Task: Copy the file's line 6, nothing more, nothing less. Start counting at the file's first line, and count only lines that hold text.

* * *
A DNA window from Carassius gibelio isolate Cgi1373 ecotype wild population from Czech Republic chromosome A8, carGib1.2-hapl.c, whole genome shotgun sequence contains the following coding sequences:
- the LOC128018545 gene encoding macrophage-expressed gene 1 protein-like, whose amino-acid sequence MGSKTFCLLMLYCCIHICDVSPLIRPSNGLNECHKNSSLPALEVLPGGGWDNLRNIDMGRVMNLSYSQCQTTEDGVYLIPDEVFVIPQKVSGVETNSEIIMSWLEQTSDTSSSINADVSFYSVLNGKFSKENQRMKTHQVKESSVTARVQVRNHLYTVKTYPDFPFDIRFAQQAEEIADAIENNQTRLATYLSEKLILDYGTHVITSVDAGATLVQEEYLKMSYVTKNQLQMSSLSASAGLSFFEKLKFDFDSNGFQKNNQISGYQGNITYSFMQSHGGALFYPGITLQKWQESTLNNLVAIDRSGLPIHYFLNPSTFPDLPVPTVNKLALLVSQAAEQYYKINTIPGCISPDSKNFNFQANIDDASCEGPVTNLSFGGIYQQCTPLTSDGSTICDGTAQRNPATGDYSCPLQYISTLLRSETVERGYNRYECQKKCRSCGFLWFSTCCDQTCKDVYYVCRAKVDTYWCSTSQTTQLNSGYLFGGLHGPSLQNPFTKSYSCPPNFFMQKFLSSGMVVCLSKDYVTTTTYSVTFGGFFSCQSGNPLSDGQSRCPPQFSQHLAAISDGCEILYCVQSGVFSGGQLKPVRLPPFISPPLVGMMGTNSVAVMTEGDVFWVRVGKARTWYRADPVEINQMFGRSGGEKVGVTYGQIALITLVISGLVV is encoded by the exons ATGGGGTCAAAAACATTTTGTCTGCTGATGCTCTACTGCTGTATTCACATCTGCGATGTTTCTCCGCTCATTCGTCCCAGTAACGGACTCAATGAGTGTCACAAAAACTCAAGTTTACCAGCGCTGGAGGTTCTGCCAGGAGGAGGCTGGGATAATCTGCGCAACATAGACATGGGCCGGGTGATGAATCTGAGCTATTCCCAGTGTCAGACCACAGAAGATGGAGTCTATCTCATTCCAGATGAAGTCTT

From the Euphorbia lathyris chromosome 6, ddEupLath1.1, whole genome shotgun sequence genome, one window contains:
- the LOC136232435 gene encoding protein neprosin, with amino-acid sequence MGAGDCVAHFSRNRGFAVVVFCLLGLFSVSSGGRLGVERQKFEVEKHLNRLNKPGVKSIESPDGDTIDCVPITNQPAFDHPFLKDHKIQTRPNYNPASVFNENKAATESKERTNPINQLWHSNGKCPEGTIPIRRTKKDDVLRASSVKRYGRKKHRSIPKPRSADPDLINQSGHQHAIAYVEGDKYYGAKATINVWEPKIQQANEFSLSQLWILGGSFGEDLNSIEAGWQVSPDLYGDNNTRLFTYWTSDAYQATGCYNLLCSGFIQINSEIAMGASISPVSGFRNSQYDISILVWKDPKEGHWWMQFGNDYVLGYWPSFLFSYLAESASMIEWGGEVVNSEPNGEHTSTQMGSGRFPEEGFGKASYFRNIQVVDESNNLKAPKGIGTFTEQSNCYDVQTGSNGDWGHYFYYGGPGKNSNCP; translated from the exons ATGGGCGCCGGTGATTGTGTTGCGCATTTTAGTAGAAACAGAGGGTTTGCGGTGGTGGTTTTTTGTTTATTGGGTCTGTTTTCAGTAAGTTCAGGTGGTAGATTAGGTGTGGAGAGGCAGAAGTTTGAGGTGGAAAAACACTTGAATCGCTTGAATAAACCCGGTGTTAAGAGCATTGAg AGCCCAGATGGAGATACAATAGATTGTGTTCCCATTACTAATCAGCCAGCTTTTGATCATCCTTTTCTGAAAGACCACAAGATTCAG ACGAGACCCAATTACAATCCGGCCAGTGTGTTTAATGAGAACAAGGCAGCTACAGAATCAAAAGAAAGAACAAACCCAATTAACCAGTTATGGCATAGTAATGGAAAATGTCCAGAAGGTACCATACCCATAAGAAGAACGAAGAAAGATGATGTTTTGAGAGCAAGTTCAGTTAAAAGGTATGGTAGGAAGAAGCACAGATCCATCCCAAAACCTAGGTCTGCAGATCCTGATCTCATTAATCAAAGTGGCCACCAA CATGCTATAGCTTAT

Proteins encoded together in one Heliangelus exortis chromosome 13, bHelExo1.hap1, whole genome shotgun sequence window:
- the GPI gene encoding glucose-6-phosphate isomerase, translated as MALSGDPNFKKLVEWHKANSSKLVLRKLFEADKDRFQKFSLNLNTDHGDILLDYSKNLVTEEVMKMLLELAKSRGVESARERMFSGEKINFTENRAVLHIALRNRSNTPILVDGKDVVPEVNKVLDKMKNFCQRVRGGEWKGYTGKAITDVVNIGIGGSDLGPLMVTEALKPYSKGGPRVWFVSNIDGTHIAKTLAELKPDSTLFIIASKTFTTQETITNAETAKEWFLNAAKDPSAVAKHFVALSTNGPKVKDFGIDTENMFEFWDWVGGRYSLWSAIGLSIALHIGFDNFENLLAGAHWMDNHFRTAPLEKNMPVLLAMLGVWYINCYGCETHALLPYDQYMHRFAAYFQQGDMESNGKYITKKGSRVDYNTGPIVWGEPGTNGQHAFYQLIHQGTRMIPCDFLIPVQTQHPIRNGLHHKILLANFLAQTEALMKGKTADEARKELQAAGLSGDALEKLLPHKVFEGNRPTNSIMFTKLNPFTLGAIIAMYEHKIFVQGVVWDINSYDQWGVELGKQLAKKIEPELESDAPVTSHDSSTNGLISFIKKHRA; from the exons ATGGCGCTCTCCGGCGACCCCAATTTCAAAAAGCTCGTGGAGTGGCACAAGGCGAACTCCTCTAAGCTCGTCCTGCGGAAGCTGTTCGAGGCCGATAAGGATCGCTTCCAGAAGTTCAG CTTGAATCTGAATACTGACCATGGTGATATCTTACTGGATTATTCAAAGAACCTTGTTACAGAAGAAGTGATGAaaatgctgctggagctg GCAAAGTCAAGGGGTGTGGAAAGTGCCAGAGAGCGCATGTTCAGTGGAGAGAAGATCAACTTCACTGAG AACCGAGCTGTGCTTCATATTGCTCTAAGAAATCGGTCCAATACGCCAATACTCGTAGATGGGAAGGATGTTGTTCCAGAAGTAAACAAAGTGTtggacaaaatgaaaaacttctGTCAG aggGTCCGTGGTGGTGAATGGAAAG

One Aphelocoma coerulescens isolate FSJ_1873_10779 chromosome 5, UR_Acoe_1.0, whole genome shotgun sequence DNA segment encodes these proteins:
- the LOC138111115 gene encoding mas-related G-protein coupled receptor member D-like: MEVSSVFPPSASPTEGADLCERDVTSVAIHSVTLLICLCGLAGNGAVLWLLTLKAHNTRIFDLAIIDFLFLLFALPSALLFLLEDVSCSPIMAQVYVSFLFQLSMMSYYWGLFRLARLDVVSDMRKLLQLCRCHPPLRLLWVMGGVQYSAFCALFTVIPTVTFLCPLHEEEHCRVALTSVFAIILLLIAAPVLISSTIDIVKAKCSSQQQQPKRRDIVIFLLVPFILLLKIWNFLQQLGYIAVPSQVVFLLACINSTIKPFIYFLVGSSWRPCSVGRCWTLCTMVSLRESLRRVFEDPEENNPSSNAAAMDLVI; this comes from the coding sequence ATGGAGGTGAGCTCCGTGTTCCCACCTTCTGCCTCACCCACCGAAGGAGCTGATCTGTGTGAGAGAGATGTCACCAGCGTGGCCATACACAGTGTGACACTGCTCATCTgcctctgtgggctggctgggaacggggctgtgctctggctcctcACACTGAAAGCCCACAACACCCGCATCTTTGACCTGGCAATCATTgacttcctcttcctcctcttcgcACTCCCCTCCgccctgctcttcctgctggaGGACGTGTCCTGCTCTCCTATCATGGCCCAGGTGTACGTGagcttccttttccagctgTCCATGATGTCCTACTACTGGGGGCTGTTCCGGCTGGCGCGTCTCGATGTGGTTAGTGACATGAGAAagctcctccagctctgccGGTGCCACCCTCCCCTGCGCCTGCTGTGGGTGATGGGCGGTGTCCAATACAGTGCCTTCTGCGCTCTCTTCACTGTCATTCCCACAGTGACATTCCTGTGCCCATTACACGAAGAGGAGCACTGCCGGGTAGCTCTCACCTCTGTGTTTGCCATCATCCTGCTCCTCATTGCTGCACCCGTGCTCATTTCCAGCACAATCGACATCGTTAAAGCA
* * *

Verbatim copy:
- the GPI gene encoding glucose-6-phosphate isomerase, translated as MALSGDPNFKKLVEWHKANSSKLVLRKLFEADKDRFQKFSLNLNTDHGDILLDYSKNLVTEEVMKMLLELAKSRGVESARERMFSGEKINFTENRAVLHIALRNRSNTPILVDGKDVVPEVNKVLDKMKNFCQRVRGGEWKGYTGKAITDVVNIGIGGSDLGPLMVTEALKPYSKGGPRVWFVSNIDGTHIAKTLAELKPDSTLFIIASKTFTTQETITNAETAKEWFLNAAKDPSAVAKHFVALSTNGPKVKDFGIDTENMFEFWDWVGGRYSLWSAIGLSIALHIGFDNFENLLAGAHWMDNHFRTAPLEKNMPVLLAMLGVWYINCYGCETHALLPYDQYMHRFAAYFQQGDMESNGKYITKKGSRVDYNTGPIVWGEPGTNGQHAFYQLIHQGTRMIPCDFLIPVQTQHPIRNGLHHKILLANFLAQTEALMKGKTADEARKELQAAGLSGDALEKLLPHKVFEGNRPTNSIMFTKLNPFTLGAIIAMYEHKIFVQGVVWDINSYDQWGVELGKQLAKKIEPELESDAPVTSHDSSTNGLISFIKKHRA; from the exons ATGGCGCTCTCCGGCGACCCCAATTTCAAAAAGCTCGTGGAGTGGCACAAGGCGAACTCCTCTAAGCTCGTCCTGCGGAAGCTGTTCGAGGCCGATAAGGATCGCTTCCAGAAGTTCAG CTTGAATCTGAATACTGACCATGGTGATATCTTACTGGATTATTCAAAGAACCTTGTTACAGAAGAAGTGATGAaaatgctgctggagctg GCAAAGTCAAGGGGTGTGGAAAGTGCCAGAGAGCGCATGTTCAGTGGAGAGAAGATCAACTTCACTGAG AACCGAGCTGTGCTTCATATTGCTCTAAGAAATCGGTCCAATACGCCAATACTCGTAGATGGGAAGGATGTTGTTCCAGAAGTAAACAAAGTGTtggacaaaatgaaaaacttctGTCAG aggGTCCGTGGTGGTGAATGGAAAG